The upper end 45 of stem 30 extends into the recess 46 in the interior of the cup-shaped portion 41. A groove 47 is formed in the upper end of the stem 30 and loosely receives a pin 48 carried by the cup-shaped portion 41. The upper end of the stem 30 further includes a conical recess 49 with the apex of the recess 49 being on the longitudinal axis of the stem 30 and aligned with the 3 apex of a similar conical recess 50 formed in the bottom of the recess 46 in the cup-shaped portion 41. A ball 51 is interposed between the upper end 45 of the stem 30 and the bottom of the recess 46, with portions of the ball being received in the conical recesses 49, 50.

The dimensional relationships between the cup-shaped actuator 41, the pin 48, the ball 51 and the recesses 49 and 50 together with the resilience of bellows 32 and the fluid pressure in the system cause the ball 51 to be retained in the recesses 49, 50. In this condition, the pin 48 is positioned centrally of the groove 47 and transmits no torque to the stem 30 during valve actuation. In the event the stem tip should stick to the seat for any reason, movement of the actuator stem 14 independently of stem 30 will move the pin 48 to a position in engagement with the side wall of the groove 47 thereby exerting a light but positive lifting force on the stem.

To further reduce the possibility of torque transfer to the bellows when actuating the valve, the ball 51 has a diameter as large as possible. The portion of the ball in the recess 50 contacts the walls of the recess at two areas 50a, 50b. A similar condition exists with respect to recess 49 resulting in a desirable distribution of the load and a consequent reduction in the unit load and the possibility of galling. As a further precaution against galling and wear, the ball 51 is highly polished and the surfaces of recesses 49, 50 in contact with the ball have a finish of 63 microinches or better. The ball and all surfaces in contact with the ball have a hardness of at least 55 on the Rockwell C scale. A lubricant may also be used to reduce undesirable friction.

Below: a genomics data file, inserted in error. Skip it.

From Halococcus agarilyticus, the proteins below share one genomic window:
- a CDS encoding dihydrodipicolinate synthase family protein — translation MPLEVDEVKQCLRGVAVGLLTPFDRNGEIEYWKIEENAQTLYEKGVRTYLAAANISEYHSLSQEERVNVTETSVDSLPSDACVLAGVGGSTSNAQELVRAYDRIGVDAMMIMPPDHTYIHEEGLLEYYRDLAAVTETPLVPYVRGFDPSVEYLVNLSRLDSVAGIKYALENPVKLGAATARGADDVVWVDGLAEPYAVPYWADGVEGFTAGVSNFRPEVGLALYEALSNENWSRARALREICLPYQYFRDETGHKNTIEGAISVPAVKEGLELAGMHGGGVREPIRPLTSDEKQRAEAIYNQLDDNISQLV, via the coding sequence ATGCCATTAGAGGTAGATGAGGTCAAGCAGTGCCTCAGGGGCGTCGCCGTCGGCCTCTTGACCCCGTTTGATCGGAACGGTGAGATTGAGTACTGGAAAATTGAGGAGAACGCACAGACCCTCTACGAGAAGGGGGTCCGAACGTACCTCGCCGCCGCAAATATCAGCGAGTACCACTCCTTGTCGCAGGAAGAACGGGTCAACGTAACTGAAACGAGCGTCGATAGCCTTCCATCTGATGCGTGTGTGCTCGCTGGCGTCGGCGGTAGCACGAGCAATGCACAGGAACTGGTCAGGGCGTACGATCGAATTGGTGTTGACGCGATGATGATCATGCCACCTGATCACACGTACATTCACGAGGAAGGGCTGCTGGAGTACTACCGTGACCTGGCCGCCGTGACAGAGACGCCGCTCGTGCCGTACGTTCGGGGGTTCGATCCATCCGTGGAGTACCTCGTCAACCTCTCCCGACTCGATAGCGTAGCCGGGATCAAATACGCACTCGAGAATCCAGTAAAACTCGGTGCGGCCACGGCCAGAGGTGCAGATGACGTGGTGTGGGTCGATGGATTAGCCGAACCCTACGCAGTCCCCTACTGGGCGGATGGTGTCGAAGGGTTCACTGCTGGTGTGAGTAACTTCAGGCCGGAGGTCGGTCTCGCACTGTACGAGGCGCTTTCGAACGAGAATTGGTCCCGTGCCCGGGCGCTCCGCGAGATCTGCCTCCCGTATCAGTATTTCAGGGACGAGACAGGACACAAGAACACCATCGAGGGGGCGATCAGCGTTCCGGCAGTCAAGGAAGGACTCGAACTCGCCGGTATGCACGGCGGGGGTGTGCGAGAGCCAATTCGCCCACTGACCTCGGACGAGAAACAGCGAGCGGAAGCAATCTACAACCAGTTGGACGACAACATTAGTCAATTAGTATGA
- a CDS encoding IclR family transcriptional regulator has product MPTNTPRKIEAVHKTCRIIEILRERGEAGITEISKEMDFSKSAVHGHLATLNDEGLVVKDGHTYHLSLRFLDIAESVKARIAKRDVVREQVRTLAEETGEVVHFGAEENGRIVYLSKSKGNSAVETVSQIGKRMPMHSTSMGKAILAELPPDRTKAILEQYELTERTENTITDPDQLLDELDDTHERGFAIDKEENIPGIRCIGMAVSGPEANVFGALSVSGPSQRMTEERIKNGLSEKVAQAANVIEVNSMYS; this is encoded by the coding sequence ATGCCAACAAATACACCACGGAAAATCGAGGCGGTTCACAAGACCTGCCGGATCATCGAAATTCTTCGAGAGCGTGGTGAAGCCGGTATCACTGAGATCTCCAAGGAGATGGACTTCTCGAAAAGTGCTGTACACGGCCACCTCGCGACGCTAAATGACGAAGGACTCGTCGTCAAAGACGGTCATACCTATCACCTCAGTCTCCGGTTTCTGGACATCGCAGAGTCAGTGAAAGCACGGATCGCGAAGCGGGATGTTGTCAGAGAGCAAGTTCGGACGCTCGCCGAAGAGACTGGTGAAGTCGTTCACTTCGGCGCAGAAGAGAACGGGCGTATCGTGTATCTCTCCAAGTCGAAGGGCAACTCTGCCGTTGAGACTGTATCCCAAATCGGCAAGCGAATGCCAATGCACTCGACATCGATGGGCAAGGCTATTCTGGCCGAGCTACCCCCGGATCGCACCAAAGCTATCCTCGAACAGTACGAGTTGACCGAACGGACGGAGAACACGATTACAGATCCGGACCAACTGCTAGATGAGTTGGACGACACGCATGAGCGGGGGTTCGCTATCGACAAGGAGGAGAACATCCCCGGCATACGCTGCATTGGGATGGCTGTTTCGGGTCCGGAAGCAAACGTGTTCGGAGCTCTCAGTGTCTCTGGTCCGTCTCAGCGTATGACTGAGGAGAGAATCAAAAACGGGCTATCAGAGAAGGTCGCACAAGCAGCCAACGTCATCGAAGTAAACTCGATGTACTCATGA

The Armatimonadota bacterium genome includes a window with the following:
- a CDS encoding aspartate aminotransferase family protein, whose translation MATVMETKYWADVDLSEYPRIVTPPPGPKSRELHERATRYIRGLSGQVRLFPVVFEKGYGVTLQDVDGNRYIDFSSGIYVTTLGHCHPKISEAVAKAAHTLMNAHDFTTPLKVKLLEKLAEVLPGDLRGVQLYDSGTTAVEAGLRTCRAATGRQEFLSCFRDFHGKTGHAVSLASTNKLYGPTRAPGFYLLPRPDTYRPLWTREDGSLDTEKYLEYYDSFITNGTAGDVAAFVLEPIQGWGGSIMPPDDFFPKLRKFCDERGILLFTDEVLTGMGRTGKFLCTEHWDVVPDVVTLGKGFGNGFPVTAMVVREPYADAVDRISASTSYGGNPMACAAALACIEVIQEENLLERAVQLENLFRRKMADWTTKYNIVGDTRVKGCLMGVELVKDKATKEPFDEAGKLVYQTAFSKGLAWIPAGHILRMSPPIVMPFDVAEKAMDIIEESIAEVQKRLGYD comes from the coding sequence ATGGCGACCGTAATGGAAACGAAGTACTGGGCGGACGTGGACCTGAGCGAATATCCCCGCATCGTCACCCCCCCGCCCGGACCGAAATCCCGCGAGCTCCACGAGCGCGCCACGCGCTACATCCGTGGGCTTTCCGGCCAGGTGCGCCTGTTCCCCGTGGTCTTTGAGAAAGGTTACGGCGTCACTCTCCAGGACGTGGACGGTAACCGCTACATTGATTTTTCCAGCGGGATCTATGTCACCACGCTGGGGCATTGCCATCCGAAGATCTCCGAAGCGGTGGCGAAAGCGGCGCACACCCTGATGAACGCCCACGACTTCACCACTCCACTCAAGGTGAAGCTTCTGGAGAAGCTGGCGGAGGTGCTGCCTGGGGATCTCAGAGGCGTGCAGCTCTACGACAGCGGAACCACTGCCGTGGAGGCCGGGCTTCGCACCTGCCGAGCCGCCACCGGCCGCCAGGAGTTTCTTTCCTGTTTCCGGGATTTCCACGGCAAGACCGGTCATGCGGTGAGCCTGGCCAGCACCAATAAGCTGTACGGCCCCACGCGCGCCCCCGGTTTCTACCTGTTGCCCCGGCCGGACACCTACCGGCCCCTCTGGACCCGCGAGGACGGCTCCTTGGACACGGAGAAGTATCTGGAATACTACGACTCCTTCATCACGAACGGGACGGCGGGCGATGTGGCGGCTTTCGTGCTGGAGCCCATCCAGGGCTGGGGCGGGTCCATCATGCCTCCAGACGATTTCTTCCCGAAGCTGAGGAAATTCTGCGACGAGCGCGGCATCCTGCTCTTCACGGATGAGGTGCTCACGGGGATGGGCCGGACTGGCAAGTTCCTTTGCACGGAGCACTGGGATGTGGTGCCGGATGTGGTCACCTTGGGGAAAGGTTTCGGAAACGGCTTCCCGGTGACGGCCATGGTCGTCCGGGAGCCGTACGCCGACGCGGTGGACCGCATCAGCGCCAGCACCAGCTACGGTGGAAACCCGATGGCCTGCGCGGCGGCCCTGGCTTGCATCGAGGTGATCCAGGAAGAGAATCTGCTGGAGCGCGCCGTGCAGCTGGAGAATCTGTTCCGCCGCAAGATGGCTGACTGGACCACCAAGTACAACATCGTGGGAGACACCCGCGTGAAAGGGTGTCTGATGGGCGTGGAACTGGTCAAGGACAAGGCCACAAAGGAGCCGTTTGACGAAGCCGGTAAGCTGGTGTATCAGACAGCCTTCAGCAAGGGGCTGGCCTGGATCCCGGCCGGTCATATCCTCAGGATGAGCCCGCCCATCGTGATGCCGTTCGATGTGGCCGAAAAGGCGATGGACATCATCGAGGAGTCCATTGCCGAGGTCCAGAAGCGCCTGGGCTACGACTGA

The ring 34 is of a special design and is adapted to be clamped between the bonnet and the base. Thus, the ring includes an upper circumferential groove 52a and a lower circumferential groove 52b, with the two grooves being laterally offset from each other. The width of the ring wall in the area of the circumferential groove 52a is substantially equal to and, in any event, no larger than the thickness of the bonnet wall at the lower end thereof. The base is provided with a circumferential boss 53 on which the ring 34 is adapted to be received with the portion of the ring in which the circumferential groove 52b is formed protruding into the counterbore 35. The width of the ring wall in the area of the circumferential groove 52b is such that the ring extends inwardly from the boss 53 to a position immediately adjacent the lower end of the bellows 32 whereby the bellows may be welded to the ring. The welding of the bellows to the ring 34 and the flange 33 comprises a primary seal whereby fluid in the system is retained in the flow path within the interior of the bellows.